That same drill instructor would become a supervisory drill instructor in Siddiqui’s unit, the investigation found, and his treatment of the recruit, including forcing him to complete “incentive training” and physically assaulting and slapping him immediately prior to his death, provided impetus for the suicide, investigators found.
In all, 20 drill instructors and senior leaders from Parris Island’s Recruit Training Regiment face punitive action or separation from the Marine Corps for participating in or enabling mistreatment of recruits. Several drill instructors at the heart of the abuse allegations are likely to face court-martial for their actions.
The contents of the three investigations have not been released publicly as the findings have yet to be endorsed by Lt. Gen. Robert Walsh, commanding general of Marine Corps Combat Development Command. But Marine officials discussed the contents of the investigations and the recommendations of the investigating officers in response to a public records request.
Marine officials said Thursday that the incidents of hazing and abuse were confined to 3rd Recruit Training Battalion and not indicative of the culture within the Corps’ boot camps at Parris Island and San Diego.
“When America’s men and women commit to becoming Marines, we make a promise to them. We pledge to train them with firmness, fairness, dignity and compassion,” Marine Corps Commandant Gen. Robert Neller said in a statement. “Simply stated, the manner in which we make Marines is as important as the finished product. Recruit training is, and will remain, physically and mentally challenging so that we can produce disciplined, ethical, basically trained Marines.”
A lengthy investigation into the death of 20-year-old Siddiqui found the recruit had died by suicide, jumping from the third floor of the Company K recruit training barracks, slamming his chest against a railing at the bottom of the stairs.
Siddiqui had threatened to kill himself five days before, prior to the first full day of recruit training. He described a plan to jump out a squad bay window, investigators found, but later recanted and was allowed to remain in training.
In the short time Siddiqui was at the unit, investigators found he was repeatedly referred to as a “terrorist,” presumably in reference to his Muslim background. One drill instructor also asked the recruit if he needed his turban, officials said.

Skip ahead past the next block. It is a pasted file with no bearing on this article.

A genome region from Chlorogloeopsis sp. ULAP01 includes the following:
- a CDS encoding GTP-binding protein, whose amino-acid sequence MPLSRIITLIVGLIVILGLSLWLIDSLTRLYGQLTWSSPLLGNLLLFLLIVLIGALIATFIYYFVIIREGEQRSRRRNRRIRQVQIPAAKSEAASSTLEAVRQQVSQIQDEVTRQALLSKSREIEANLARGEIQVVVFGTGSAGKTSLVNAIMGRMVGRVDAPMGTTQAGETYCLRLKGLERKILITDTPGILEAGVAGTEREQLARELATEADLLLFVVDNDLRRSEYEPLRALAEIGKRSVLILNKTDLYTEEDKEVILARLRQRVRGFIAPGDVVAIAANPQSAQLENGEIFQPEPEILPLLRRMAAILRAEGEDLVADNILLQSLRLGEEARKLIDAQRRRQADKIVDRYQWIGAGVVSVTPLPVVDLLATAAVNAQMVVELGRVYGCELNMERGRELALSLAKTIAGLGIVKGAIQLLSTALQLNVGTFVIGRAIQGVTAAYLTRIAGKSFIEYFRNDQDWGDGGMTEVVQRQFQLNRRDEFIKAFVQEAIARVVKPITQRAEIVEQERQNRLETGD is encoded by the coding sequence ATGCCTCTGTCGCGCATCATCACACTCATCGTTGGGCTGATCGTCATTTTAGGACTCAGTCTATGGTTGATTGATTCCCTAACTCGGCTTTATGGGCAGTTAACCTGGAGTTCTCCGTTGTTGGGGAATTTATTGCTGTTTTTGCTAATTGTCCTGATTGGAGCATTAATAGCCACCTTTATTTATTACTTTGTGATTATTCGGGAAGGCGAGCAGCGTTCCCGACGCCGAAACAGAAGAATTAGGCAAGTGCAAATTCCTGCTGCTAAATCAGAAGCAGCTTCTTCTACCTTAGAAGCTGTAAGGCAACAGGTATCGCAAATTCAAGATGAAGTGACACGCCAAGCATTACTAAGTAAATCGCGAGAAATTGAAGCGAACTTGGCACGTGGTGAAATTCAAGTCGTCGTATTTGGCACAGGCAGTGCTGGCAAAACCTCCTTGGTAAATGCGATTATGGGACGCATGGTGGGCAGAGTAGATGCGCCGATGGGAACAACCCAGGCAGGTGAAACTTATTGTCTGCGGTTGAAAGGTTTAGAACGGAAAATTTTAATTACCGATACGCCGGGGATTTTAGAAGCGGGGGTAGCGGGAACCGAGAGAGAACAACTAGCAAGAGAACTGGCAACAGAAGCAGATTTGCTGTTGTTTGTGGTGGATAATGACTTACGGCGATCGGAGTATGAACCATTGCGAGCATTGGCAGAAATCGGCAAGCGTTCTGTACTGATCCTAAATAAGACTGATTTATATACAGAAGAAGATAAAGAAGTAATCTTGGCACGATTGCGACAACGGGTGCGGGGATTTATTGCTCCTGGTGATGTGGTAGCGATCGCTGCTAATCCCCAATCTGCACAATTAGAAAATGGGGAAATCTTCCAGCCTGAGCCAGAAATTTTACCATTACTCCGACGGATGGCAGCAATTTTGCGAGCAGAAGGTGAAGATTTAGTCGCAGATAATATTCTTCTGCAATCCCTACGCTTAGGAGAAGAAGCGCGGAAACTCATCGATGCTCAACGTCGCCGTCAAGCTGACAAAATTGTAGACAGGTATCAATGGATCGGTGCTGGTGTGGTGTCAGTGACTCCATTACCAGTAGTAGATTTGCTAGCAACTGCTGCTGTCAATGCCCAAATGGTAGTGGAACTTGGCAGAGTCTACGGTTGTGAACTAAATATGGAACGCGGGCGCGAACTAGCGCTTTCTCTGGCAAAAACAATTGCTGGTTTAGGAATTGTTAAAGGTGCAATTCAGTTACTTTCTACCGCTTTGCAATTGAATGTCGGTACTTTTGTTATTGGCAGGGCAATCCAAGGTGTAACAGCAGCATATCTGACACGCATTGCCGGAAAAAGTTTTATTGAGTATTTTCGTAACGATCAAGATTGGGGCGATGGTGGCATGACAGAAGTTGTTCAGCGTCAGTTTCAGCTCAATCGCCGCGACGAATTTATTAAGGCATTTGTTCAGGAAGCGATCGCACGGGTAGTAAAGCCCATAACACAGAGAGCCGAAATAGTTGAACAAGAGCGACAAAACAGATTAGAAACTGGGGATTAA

Findings show recruits were routinely singled out on account of their backgrounds and ethnicity. Drill instructors referred to one recruit born in Russia as “the Russian” and “cosmonaut” and asked him if he was a communist spy, investigators found.
In Siddiqui’s unit, recruits were subjected to unauthorized incentive training, in which they would lift footlockers, day packs and other heavy items and clean the squad bay in uncomfortable positions using small scrub brushes for hours. Drill instructors would also push and shove recruits and use Marine Corps Martial Arts Program training as an opportunity to pit recruits against each other, sometimes in physically unfair matchups.
Drill instructors told investigators that a more experienced drill instructor taught subordinates they needed to “hate” recruits to be successful at training them.
On March 13, Siddiqui, who previously had received a clean mental health evaluation, expressed a desire to kill himself. He was interviewed at the scene and turned over the the depot’s mental health unit, where he recanted and expressed a wish to return to training.
He was given a clean bill of health, described as “highly motivated to continue training,” and returned to his unit with no follow-up requested, investigators found.
Drill instructors would tell investigators that recruits frequently express suicidal ideations as an excuse to get out of training, and thus no serious incident report was made about Siddiqui’s threat. While drill instructors were told to ease Siddiqui back into training, they were not made aware of his suicidal ideations.